- An inflow means there is crypto being deposited on exchanges. A large Bitcoin capital inflow signals a price decrease and bearish sentiment.
- An outflow means there is more crypto being withdrawn from exchanges to wallets. During an outflow, Bitcoin becomes scarce and the price goes up.
- Liquidity is the cash money assets that back the value of crypto on exchanges. Users sell their Bitcoin and altcoins for liquidity such as Tether (USDT) on exchanges.
- If the liquidity is depleted from a large sell of Bitcoin, the ratio of the BTC/USDT balance decreases in favor of BTC and the price goes down. The reverse applies when less BTC is available – the price goes up.
- There are automatic tools that track inflows and outflows for exchanges combined and can tell a trader when there is a massive inflow or outflow of crypto.
- Social media accounts dedicated to tracing large transactions on the blockchain can provide strong inflow and outflow signals.
- Traders can manually check the balances of cold and hot wallets of exchanges on a public block explorer to determine if there is an inflow or outflow of crypto.
What are Outflows and Inflows?
Inflows and outflows are asset flows in and out of centralized exchanges (CEXs) such as Phemex. If there is an outflow of Bitcoin (BTC) from Phemex, it means more people are withdrawing Bitcoin to their personal wallets and the price could go up. If there is an inflow of Bitcoin, that means more people are selling on the exchange and the price could go down.
These occurrences are frequent and can help traders plan their trades accordingly. There are numerous tools to watch for crypto inflows and outflows in exchanges. Ethereum (ETH) holds a large share of the crypto market cap (over 20%) and altcoin inflows/outflows can also be used to measure the state of the crypto market. Dedicated tools track blockchain transactions and exchange wallets to send signals to traders when there are significant inflows and outflows.
What are Bitcoin Outflows and Inflows?
An inflow of Bitcoin is a bearish sign and an outflow of Bitcoin is a bullish sign. If the price goes down due to a downturn in the market, users start depositing their Bitcoin and selling it on the spot market. This depletes the exchange of liquidity and the Bitcoin supply rises – effectively knocking down the price. Conversely, if Bitcoin is withdrawn and becomes scarce, the price of the Bitcoin left on the exchange goes up significantly.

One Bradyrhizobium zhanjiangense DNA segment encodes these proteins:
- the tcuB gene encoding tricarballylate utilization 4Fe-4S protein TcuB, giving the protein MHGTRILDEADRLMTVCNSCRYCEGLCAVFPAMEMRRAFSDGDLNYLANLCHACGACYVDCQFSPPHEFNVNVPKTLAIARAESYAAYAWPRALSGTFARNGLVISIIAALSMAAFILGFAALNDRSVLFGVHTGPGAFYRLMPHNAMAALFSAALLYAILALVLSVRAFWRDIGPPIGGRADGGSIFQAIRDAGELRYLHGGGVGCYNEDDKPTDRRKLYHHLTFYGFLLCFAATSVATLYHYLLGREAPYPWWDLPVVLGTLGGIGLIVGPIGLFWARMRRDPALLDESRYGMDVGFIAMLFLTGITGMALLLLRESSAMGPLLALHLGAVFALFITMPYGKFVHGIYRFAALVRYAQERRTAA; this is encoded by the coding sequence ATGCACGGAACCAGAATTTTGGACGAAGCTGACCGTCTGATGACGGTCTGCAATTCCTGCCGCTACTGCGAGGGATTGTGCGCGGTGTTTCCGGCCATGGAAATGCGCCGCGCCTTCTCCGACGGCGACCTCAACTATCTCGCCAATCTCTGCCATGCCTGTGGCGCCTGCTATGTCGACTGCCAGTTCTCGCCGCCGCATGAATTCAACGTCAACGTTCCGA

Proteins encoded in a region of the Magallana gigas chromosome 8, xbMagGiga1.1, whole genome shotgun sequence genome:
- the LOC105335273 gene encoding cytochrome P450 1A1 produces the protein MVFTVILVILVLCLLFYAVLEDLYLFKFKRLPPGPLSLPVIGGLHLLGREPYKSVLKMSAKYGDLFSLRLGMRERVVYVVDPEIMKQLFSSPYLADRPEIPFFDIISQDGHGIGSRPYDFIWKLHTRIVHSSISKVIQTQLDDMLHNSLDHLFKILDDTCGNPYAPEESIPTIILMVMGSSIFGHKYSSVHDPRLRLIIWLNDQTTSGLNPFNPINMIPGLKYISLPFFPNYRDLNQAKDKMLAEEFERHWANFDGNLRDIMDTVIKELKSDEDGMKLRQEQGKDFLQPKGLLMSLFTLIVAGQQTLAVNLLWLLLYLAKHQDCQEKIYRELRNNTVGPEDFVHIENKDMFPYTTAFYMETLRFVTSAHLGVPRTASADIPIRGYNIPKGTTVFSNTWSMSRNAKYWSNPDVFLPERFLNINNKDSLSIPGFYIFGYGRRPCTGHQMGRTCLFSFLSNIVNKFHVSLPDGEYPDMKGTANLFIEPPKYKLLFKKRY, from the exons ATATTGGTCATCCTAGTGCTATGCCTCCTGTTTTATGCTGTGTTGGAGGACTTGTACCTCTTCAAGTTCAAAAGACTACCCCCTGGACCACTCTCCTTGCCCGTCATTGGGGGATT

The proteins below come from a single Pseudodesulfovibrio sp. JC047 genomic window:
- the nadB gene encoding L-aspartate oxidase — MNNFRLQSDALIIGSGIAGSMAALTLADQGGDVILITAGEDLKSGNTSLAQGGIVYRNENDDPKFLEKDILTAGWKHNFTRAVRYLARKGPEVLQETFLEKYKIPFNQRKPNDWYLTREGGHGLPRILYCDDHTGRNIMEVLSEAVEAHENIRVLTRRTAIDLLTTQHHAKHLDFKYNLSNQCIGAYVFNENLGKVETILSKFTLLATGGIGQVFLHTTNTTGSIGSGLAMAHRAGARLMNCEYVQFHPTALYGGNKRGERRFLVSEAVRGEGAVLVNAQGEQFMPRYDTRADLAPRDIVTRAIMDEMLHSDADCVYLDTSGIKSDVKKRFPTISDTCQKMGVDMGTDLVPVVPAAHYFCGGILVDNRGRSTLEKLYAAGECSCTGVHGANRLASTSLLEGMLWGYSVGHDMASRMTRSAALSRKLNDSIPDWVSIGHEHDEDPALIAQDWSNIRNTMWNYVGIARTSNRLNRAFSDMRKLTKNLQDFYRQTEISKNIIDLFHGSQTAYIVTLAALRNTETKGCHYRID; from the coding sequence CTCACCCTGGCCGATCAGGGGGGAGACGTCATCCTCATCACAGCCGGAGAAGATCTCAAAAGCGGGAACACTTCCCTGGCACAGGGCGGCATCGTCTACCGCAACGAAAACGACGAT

Inflow vs Outflow for Crypto
An inflow means there is more Bitcoin being deposited into the exchanges and an outflow means there is more Bitcoin being withdrawn from exchanges. Inflows are bearish and outflows are bullish for the price. When users deposit to an exchange, they do it to sell – depleting the exchange of liquidity. When users withdraw from an exchange, they do so to keep the Bitcoin in cold storage without selling it.
Large inflows occur when there is panic selling and bearish market sentiment as the price is going down. Large outflows occur when the Bitcoin price is going up and more people are buying and withdrawing. The liquidity (cash-backing) is the sole detrimental factor in the price trend of Bitcoin. Each Bitcoin pair is tied to a liquid asset such as a stablecoin (i.e. USDT, USDC) or fiat currency.
Liquidity is visible on decentralized exchanges (DEXs) where users can see exactly how much Ethereum is available for sale on a certain crypto coin like Shiba Inu (SHIB). Let’s say we have a coin with a $300 million market cap. Liquidity is often only 5-10% of the total market cap of a crypto. The liquidity for a coin with a $300 million market cap would only amount to $15-30 million on average.
That means that if $15-30 million are sold on the market, the price crashes the zero. If a user sells $15 million worth of a crypto with a liquidity of $30 million and a market cap of $300 million, the price will go down by -50%. The market cap would instantly slash from $300 million down to $150 million or less.
Liquidity is less visible on CEXs because it’s kept private. However, the same principles apply and the liquidity can be drained in the event of mass panic selling. By some estimates, almost 80% of the total Bitcoin supply is illiquid. This means that with a market cap of $900 billion, Bitcoin has liquid coverage in the area of $180 billion dollars spread across different exchanges.